HARRISBURG – Those in the military know there is always something more that can be done to prepare for a mission. And there is more the state can do to make sure those who are serving, and those who have served, are not forgotten, according to Senator Lisa Baker (R-20th).
“Those defending freedom heed the call of duty,” she said. “We must be just as vigilant in supporting them.”
Baker, who serves on the Senate Veterans Affairs and Emergency Preparedness Committee, is working to advance several bills to assist those who bravely put country before self.
Pennsylvania recently updated its Stolen Valor law to include impersonating a service member to obtain money, property or other benefits, like health care, a job or a government contract. But one local Air Force vet wondered why monies collected from a conviction go to the state’s general fund rather than to aid veterans. Senate Bill 933 directs that all fines paid would be given to the Veterans Trust Fund.
“Falsely posing as a veteran or service member is an affront to all those who earn the right to wear the uniform,” Baker said. “For whatever reason, there are people who lie about military service for personal gain. But thanks to the suggestion of an area veteran, these crimes can hopefully be used to aid genuine American heroes.”
Baker helped to create the Veterans Trust Fund in 2012, to provide grants to veterans’ service organizations, charitable groups seeking to aid veterans, and county veterans affairs offices to help veterans in need of shelter and other necessities of living. There is a $3 checkoff box on all driver’s license and vehicle registration renewal forms that allows motorists to donate to the program. $15 of the Honoring Our Veterans license plate fee is also contributed to the fund. To date, grants totaling more than $2.8 million have been awarded to organizations serving veterans, and an additional $2.2 million has been provided to individual veterans and their families.
Our disabled veterans incur a lot of costs as a result of their service. Pennsylvania’s property tax exemption program is one of the ways we try to relieve some of the financial burden. Currently, income-eligible, 100 percent disabled veterans qualify, if they served during a time of officially declared war. Senate Bill 389 would expand the benefit to all service periods.
“Disabled veterans should not be excluded because their military service falls outside of a certain time range,” Baker said.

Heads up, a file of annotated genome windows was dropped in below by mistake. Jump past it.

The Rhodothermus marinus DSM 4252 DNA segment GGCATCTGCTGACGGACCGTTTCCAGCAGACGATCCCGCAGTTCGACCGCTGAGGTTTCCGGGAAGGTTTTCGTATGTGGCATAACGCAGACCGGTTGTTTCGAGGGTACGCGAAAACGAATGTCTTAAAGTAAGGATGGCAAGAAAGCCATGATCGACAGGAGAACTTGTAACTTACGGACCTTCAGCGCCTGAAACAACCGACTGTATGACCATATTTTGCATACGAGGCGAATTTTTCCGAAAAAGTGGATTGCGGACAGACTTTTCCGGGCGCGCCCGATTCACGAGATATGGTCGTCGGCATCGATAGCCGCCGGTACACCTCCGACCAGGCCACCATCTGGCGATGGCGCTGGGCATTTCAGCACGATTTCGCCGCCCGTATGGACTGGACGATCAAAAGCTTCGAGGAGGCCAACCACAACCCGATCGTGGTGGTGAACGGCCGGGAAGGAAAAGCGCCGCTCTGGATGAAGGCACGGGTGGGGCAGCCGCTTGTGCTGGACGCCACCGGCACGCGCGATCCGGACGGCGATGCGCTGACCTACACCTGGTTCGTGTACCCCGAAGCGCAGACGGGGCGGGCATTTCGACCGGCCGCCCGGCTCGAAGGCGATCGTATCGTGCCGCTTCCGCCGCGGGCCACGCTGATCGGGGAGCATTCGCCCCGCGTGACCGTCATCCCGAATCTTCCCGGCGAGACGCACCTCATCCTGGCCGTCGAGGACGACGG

Another proposal, Senate Bill 390, would extend the program to the surviving spouse of a soldier killed in action. Current guidelines only allow the benefit to be transferred to a surviving spouse of a totally disabled veteran.
Military families sacrifice a lot for their loved one’s service. While Pennsylvania offers various assistance to ease their burden, it is one of only four states that does not protect the unemployment compensation rights of the spouses of those on active duty.
“Our military spouses face numerous challenges when relocating because of a transfer,” Baker said. “With an unemployment rate four times higher than that of civilians, they are in need of the benefit while they are trying to find a new job.”
Senate Bill 271 would clarify that a husband or wife’s move to follow an active duty spouse would not be considered voluntary if it is determined that continued employment would be impractical or unreasonably difficult.
Custody and Visitation
Because of the mobile nature of armed forces service, child custody issues can be particularly difficult for military families. This can be compounded when parents live in different states.
In 2012, Baker helped change the law to make it easier for military parents to modify their custody arrangements before deploying. Senate Bill 511 would complement these efforts by providing more uniformity regarding the assignment of custody and visitation rights of deployed parents.
“Disagreements can impact both the child’s welfare and the service member’s ability to perform their duties,” Baker said. “We should do all we can to ease the situation.”
Andrew M. Seder